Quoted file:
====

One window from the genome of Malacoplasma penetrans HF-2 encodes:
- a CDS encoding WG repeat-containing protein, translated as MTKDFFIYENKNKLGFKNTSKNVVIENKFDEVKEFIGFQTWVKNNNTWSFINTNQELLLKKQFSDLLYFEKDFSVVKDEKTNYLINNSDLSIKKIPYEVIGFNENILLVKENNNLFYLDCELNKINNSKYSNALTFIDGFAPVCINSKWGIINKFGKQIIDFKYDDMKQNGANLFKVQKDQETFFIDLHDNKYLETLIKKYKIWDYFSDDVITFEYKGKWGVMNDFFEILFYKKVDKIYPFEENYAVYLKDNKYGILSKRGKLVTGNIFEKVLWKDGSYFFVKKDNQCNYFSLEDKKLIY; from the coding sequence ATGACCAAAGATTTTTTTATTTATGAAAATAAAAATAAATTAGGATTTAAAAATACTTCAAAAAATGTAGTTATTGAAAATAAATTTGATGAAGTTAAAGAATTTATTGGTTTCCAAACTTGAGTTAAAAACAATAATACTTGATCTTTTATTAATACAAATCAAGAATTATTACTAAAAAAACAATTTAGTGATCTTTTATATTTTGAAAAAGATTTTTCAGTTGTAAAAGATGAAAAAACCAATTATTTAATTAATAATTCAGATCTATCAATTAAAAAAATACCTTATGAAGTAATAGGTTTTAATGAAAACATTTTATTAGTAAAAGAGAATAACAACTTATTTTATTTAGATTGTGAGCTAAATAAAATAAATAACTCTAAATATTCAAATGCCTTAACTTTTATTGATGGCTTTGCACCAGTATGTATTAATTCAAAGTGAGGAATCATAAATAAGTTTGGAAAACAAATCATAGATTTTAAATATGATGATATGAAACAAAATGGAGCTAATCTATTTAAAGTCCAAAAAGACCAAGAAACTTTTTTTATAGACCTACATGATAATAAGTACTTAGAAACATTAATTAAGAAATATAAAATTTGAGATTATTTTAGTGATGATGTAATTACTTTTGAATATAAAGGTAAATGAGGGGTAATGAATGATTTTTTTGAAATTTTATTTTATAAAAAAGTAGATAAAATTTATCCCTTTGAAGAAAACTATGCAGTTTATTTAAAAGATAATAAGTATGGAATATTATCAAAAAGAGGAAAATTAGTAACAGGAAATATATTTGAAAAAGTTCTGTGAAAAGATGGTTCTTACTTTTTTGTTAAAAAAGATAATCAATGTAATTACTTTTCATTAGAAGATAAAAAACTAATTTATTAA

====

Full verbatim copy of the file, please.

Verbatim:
One window from the genome of Malacoplasma penetrans HF-2 encodes:
- a CDS encoding WG repeat-containing protein, translated as MTKDFFIYENKNKLGFKNTSKNVVIENKFDEVKEFIGFQTWVKNNNTWSFINTNQELLLKKQFSDLLYFEKDFSVVKDEKTNYLINNSDLSIKKIPYEVIGFNENILLVKENNNLFYLDCELNKINNSKYSNALTFIDGFAPVCINSKWGIINKFGKQIIDFKYDDMKQNGANLFKVQKDQETFFIDLHDNKYLETLIKKYKIWDYFSDDVITFEYKGKWGVMNDFFEILFYKKVDKIYPFEENYAVYLKDNKYGILSKRGKLVTGNIFEKVLWKDGSYFFVKKDNQCNYFSLEDKKLIY; from the coding sequence ATGACCAAAGATTTTTTTATTTATGAAAATAAAAATAAATTAGGATTTAAAAATACTTCAAAAAATGTAGTTATTGAAAATAAATTTGATGAAGTTAAAGAATTTATTGGTTTCCAAACTTGAGTTAAAAACAATAATACTTGATCTTTTATTAATACAAATCAAGAATTATTACTAAAAAAACAATTTAGTGATCTTTTATATTTTGAAAAAGATTTTTCAGTTGTAAAAGATGAAAAAACCAATTATTTAATTAATAATTCAGATCTATCAATTAAAAAAATACCTTATGAAGTAATAGGTTTTAATGAAAACATTTTATTAGTAAAAGAGAATAACAACTTATTTTATTTAGATTGTGAGCTAAATAAAATAAATAACTCTAAATATTCAAATGCCTTAACTTTTATTGATGGCTTTGCACCAGTATGTATTAATTCAAAGTGAGGAATCATAAATAAGTTTGGAAAACAAATCATAGATTTTAAATATGATGATATGAAACAAAATGGAGCTAATCTATTTAAAGTCCAAAAAGACCAAGAAACTTTTTTTATAGACCTACATGATAATAAGTACTTAGAAACATTAATTAAGAAATATAAAATTTGAGATTATTTTAGTGATGATGTAATTACTTTTGAATATAAAGGTAAATGAGGGGTAATGAATGATTTTTTTGAAATTTTATTTTATAAAAAAGTAGATAAAATTTATCCCTTTGAAGAAAACTATGCAGTTTATTTAAAAGATAATAAGTATGGAATATTATCAAAAAGAGGAAAATTAGTAACAGGAAATATATTTGAAAAAGTTCTGTGAAAAGATGGTTCTTACTTTTTTGTTAAAAAAGATAATCAATGTAATTACTTTTCATTAGAAGATAAAAAACTAATTTATTAA